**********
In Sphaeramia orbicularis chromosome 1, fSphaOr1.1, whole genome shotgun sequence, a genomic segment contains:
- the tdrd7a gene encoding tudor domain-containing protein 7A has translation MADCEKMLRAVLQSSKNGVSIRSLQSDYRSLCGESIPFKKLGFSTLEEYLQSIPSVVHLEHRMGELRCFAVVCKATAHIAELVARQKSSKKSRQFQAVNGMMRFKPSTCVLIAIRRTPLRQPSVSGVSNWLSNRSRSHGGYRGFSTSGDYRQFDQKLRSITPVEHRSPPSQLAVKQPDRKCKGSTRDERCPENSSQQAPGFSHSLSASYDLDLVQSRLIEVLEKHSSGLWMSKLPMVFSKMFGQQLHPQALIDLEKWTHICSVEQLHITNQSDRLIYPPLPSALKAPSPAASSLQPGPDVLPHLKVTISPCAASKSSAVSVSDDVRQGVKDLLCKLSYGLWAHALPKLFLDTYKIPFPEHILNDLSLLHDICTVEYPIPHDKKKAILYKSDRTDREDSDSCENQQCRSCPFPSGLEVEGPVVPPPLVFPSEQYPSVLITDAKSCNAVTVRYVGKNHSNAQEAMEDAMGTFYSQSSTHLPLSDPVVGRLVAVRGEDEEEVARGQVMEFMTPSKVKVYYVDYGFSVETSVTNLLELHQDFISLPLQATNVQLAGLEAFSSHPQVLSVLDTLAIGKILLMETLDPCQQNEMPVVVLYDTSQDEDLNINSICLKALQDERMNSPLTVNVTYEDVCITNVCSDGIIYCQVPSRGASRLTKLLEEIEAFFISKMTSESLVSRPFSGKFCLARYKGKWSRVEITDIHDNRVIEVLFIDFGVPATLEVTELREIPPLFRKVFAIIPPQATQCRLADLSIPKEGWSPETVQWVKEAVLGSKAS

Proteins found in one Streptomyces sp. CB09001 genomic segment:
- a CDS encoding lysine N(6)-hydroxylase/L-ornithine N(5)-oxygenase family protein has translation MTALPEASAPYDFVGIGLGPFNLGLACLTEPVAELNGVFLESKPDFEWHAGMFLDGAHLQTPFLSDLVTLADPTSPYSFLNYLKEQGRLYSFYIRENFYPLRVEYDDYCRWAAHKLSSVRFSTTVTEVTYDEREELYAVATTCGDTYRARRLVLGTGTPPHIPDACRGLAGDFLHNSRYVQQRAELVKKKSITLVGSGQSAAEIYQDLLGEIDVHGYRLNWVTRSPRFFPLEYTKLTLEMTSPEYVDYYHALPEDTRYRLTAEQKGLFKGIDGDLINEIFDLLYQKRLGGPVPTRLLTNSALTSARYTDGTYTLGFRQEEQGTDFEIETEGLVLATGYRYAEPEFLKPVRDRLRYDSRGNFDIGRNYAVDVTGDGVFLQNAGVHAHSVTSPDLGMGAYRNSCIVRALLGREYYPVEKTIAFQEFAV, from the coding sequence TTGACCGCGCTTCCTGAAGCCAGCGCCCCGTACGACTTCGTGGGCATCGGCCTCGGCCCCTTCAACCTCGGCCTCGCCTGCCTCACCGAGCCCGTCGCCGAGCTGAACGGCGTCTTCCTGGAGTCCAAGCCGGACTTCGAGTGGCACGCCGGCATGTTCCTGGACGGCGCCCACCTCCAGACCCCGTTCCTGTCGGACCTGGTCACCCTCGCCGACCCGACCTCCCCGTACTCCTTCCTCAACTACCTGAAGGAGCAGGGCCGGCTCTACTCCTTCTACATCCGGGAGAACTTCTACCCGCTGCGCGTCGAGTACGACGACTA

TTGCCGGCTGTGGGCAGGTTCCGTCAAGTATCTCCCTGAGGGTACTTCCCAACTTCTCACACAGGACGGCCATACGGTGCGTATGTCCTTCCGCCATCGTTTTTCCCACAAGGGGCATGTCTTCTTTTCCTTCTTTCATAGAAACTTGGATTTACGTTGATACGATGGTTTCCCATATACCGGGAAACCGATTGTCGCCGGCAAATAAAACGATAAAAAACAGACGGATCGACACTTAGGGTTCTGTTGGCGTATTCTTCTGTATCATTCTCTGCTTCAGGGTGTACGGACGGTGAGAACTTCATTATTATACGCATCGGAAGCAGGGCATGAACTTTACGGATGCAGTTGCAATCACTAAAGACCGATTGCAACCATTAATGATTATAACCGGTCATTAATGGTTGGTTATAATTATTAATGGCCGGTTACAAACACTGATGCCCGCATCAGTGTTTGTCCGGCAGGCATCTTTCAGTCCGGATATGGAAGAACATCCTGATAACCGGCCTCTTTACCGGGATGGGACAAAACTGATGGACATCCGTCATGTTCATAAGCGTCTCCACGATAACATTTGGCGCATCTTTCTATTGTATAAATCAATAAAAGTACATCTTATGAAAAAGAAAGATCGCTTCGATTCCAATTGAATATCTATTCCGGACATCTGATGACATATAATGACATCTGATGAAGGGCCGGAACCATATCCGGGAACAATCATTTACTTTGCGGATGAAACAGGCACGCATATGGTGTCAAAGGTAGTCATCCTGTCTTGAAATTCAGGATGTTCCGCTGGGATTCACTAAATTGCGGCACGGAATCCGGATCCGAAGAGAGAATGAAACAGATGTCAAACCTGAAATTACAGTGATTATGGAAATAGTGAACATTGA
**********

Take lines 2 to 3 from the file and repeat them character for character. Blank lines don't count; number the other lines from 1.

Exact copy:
- the tdrd7a gene encoding tudor domain-containing protein 7A has translation MADCEKMLRAVLQSSKNGVSIRSLQSDYRSLCGESIPFKKLGFSTLEEYLQSIPSVVHLEHRMGELRCFAVVCKATAHIAELVARQKSSKKSRQFQAVNGMMRFKPSTCVLIAIRRTPLRQPSVSGVSNWLSNRSRSHGGYRGFSTSGDYRQFDQKLRSITPVEHRSPPSQLAVKQPDRKCKGSTRDERCPENSSQQAPGFSHSLSASYDLDLVQSRLIEVLEKHSSGLWMSKLPMVFSKMFGQQLHPQALIDLEKWTHICSVEQLHITNQSDRLIYPPLPSALKAPSPAASSLQPGPDVLPHLKVTISPCAASKSSAVSVSDDVRQGVKDLLCKLSYGLWAHALPKLFLDTYKIPFPEHILNDLSLLHDICTVEYPIPHDKKKAILYKSDRTDREDSDSCENQQCRSCPFPSGLEVEGPVVPPPLVFPSEQYPSVLITDAKSCNAVTVRYVGKNHSNAQEAMEDAMGTFYSQSSTHLPLSDPVVGRLVAVRGEDEEEVARGQVMEFMTPSKVKVYYVDYGFSVETSVTNLLELHQDFISLPLQATNVQLAGLEAFSSHPQVLSVLDTLAIGKILLMETLDPCQQNEMPVVVLYDTSQDEDLNINSICLKALQDERMNSPLTVNVTYEDVCITNVCSDGIIYCQVPSRGASRLTKLLEEIEAFFISKMTSESLVSRPFSGKFCLARYKGKWSRVEITDIHDNRVIEVLFIDFGVPATLEVTELREIPPLFRKVFAIIPPQATQCRLADLSIPKEGWSPETVQWVKEAVLGSKAS

Proteins found in one Streptomyces sp. CB09001 genomic segment: